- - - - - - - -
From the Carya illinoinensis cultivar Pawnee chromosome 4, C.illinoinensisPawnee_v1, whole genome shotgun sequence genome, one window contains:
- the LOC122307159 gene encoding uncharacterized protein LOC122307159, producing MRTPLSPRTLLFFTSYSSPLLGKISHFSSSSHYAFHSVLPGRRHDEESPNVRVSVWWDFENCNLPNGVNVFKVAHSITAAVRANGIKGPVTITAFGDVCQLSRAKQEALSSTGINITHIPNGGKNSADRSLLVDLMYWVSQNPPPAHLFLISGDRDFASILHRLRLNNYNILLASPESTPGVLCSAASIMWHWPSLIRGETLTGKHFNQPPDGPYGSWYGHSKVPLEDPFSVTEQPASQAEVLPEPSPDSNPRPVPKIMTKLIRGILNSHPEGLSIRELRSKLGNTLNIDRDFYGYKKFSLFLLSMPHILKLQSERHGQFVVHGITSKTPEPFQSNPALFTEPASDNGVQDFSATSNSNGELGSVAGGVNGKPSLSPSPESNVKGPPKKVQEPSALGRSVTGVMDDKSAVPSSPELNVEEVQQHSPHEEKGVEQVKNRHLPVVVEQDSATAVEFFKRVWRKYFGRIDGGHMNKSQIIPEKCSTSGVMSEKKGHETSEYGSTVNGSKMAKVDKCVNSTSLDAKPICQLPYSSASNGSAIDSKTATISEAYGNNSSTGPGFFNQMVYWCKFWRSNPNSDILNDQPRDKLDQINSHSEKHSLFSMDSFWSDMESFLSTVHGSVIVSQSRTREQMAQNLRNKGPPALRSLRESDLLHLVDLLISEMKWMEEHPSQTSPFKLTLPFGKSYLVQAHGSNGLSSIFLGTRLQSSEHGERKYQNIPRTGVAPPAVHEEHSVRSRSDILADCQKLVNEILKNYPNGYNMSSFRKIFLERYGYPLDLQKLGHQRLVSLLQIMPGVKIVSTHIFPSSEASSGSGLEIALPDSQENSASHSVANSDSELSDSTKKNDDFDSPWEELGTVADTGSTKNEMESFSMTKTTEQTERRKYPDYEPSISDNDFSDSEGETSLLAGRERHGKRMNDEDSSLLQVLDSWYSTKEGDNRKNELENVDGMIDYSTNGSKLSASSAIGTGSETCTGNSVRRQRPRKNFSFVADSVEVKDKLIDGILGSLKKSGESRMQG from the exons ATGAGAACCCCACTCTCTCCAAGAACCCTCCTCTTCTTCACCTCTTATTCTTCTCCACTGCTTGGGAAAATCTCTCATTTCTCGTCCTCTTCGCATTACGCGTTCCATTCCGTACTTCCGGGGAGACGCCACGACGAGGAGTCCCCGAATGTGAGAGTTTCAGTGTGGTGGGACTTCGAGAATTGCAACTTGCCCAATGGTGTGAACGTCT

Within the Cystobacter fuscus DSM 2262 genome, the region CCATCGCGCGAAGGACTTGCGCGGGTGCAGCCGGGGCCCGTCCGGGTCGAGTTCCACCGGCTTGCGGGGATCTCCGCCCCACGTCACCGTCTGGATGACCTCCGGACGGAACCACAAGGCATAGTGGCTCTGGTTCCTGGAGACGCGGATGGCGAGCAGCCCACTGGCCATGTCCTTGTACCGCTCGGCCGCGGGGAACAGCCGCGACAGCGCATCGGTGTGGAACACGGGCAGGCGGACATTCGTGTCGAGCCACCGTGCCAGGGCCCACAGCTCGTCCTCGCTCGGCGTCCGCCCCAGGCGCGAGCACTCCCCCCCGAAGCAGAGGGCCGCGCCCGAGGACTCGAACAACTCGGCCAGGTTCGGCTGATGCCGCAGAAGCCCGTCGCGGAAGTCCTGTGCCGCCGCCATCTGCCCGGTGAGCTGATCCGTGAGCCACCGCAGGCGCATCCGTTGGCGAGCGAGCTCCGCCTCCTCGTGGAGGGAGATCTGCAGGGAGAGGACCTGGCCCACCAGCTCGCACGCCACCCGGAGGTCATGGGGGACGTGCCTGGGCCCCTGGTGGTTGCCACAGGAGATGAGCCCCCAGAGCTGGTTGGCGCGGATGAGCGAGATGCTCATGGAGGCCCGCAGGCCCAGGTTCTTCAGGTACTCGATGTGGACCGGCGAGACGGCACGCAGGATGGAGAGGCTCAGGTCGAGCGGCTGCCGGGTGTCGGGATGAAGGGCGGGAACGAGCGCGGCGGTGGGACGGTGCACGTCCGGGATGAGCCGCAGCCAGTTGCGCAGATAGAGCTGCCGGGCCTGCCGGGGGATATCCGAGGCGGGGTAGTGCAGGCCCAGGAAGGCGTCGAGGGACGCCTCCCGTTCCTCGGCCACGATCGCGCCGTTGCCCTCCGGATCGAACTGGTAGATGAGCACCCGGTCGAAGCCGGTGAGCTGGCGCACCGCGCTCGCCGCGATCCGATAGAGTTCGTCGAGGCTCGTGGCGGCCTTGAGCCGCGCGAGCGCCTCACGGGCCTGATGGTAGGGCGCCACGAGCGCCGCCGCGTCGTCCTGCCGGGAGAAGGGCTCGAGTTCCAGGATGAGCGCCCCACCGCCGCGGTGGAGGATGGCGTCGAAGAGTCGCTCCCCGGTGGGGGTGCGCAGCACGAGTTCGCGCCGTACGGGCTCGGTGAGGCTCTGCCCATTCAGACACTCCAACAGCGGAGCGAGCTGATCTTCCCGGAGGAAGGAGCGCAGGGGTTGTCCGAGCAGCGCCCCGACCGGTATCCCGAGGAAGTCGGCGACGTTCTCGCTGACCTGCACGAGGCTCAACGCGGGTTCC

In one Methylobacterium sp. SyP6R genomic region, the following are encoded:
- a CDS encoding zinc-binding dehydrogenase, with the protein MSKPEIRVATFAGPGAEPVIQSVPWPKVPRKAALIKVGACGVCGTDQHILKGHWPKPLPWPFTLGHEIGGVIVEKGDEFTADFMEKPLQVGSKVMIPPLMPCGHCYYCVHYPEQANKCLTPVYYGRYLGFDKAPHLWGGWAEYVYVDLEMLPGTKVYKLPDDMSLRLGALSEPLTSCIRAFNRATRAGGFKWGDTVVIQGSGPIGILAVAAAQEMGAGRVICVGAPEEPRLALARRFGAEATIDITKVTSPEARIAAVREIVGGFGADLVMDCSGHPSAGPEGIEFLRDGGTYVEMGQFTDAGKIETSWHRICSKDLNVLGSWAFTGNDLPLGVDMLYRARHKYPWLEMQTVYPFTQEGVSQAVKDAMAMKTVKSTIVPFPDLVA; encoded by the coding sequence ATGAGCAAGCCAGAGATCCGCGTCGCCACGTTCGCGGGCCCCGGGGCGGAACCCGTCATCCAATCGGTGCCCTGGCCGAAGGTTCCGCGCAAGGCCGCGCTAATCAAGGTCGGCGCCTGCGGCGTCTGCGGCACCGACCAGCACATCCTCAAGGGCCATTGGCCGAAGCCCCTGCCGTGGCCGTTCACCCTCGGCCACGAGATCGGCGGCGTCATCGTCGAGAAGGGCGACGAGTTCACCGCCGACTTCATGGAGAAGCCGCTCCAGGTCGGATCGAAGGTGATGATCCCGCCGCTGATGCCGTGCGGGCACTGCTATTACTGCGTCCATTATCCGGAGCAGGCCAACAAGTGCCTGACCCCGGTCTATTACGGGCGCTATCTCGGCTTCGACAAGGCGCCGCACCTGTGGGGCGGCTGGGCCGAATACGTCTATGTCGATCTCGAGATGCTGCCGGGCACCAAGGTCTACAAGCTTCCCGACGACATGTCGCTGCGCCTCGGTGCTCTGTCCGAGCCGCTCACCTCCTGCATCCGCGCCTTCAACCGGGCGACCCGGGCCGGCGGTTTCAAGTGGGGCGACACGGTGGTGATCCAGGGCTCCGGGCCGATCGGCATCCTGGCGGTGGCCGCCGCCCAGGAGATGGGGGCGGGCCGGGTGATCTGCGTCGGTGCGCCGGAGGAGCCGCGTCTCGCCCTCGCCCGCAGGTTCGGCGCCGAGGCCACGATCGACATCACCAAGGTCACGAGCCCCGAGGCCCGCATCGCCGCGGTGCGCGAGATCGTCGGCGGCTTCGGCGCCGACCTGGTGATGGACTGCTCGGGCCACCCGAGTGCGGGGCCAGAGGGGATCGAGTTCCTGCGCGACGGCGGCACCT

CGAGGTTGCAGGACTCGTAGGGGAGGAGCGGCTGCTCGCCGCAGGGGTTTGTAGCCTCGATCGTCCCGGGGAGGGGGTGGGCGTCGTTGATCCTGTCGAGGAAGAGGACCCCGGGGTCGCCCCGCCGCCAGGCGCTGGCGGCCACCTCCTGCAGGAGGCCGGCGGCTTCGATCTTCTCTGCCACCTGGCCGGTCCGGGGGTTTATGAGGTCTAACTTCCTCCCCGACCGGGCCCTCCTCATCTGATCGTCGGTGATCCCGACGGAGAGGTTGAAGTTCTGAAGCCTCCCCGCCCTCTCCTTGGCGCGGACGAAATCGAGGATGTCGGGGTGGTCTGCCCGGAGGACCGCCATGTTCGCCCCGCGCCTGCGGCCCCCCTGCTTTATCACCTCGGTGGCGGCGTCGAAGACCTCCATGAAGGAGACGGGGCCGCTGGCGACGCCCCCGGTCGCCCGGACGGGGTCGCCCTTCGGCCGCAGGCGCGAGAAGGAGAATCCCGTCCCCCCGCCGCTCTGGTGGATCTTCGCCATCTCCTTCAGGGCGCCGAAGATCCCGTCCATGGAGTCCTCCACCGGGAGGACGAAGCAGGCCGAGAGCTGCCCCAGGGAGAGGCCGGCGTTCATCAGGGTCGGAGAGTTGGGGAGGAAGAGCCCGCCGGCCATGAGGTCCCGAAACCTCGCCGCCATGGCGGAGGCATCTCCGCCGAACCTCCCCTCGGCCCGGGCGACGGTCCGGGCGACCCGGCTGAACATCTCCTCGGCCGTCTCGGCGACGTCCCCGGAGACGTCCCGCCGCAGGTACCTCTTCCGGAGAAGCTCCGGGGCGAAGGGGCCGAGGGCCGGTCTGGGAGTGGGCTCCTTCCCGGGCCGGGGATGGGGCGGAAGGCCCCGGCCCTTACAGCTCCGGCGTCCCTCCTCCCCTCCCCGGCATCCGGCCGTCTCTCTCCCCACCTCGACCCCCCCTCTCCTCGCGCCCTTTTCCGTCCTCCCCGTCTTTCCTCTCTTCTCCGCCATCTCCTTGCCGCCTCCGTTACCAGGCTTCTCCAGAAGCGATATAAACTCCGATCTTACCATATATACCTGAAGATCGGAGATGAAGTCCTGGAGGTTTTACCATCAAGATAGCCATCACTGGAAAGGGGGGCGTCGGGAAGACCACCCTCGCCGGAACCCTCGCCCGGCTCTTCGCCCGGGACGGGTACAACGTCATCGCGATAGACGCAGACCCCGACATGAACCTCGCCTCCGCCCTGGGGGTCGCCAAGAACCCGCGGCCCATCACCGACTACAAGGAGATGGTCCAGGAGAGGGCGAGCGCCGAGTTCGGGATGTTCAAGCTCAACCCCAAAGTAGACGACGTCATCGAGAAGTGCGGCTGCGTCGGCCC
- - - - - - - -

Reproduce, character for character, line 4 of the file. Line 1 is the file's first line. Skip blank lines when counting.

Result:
In one Methylobacterium sp. SyP6R genomic region, the following are encoded: